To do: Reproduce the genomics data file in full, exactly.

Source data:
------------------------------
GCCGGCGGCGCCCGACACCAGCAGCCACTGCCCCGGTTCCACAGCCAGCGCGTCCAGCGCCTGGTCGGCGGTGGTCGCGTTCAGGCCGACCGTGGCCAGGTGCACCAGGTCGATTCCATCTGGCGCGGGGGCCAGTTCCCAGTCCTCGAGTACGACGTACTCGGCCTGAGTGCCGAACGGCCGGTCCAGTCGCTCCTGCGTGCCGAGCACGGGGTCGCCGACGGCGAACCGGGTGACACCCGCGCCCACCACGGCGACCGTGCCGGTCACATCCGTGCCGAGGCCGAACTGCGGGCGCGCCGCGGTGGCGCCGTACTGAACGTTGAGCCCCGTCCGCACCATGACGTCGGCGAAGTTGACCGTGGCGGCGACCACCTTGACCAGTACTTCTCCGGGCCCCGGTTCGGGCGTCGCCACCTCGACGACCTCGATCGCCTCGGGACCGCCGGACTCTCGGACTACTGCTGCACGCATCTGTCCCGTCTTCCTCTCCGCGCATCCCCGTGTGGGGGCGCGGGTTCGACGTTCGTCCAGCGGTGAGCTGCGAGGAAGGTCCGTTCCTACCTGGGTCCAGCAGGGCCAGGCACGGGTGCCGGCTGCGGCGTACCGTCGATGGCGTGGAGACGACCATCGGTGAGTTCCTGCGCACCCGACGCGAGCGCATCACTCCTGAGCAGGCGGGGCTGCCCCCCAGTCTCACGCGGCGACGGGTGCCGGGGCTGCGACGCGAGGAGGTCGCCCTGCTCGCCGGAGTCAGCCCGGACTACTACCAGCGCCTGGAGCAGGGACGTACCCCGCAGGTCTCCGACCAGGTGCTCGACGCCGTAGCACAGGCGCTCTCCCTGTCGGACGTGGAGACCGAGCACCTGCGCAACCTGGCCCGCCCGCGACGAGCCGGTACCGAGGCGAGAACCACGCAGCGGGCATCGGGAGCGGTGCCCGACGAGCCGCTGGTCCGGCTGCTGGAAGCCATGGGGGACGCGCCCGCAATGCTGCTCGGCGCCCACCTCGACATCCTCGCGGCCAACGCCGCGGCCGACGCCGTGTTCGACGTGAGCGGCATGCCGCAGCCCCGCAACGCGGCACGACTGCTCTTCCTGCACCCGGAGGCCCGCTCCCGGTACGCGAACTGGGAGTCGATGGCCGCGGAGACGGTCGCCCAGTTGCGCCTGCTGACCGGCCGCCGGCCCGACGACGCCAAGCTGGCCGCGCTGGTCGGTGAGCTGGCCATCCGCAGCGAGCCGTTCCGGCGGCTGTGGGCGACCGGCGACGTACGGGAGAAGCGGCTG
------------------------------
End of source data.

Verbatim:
GCCGGCGGCGCCCGACACCAGCAGCCACTGCCCCGGTTCCACAGCCAGCGCGTCCAGCGCCTGGTCGGCGGTGGTCGCGTTCAGGCCGACCGTGGCCAGGTGCACCAGGTCGATTCCATCTGGCGCGGGGGCCAGTTCCCAGTCCTCGAGTACGACGTACTCGGCCTGAGTGCCGAACGGCCGGTCCAGTCGCTCCTGCGTGCCGAGCACGGGGTCGCCGACGGCGAACCGGGTGACACCCGCGCCCACCACGGCGACCGTGCCGGTCACATCCGTGCCGAGGCCGAACTGCGGGCGCGCCGCGGTGGCGCCGTACTGAACGTTGAGCCCCGTCCGCACCATGACGTCGGCGAAGTTGACCGTGGCGGCGACCACCTTGACCAGTACTTCTCCGGGCCCCGGTTCGGGCGTCGCCACCTCGACGACCTCGATCGCCTCGGGACCGCCGGACTCTCGGACTACTGCTGCACGCATCTGTCCCGTCTTCCTCTCCGCGCATCCCCGTGTGGGGGCGCGGGTTCGACGTTCGTCCAGCGGTGAGCTGCGAGGAAGGTCCGTTCCTACCTGGGTCCAGCAGGGCCAGGCACGGGTGCCGGCTGCGGCGTACCGTCGATGGCGTGGAGACGACCATCGGTGAGTTCCTGCGCACCCGACGCGAGCGCATCACTCCTGAGCAGGCGGGGCTGCCCCCCAGTCTCACGCGGCGACGGGTGCCGGGGCTGCGACGCGAGGAGGTCGCCCTGCTCGCCGGAGTCAGCCCGGACTACTACCAGCGCCTGGAGCAGGGACGTACCCCGCAGGTCTCCGACCAGGTGCTCGACGCCGTAGCACAGGCGCTCTCCCTGTCGGACGTGGAGACCGAGCACCTGCGCAACCTGGCCCGCCCGCGACGAGCCGGTACCGAGGCGAGAACCACGCAGCGGGCATCGGGAGCGGTGCCCGACGAGCCGCTGGTCCGGCTGCTGGAAGCCATGGGGGACGCGCCCGCAATGCTGCTCGGCGCCCACCTCGACATCCTCGCGGCCAACGCCGCGGCCGACGCCGTGTTCGACGTGAGCGGCATGCCGCAGCCCCGCAACGCGGCACGACTGCTCTTCCTGCACCCGGAGGCCCGCTCCCGGTACGCGAACTGGGAGTCGATGGCCGCGGAGACGGTCGCCCAGTTGCGCCTGCTGACCGGCCGCCGGCCCGACGACGCCAAGCTGGCCGCGCTGGTCGGTGAGCTGGCCATCCGCAGCGAGCCGTTCCGGCGGCTGTGGGCGACCGGCGACGTACGGGAGAAGCGGCTG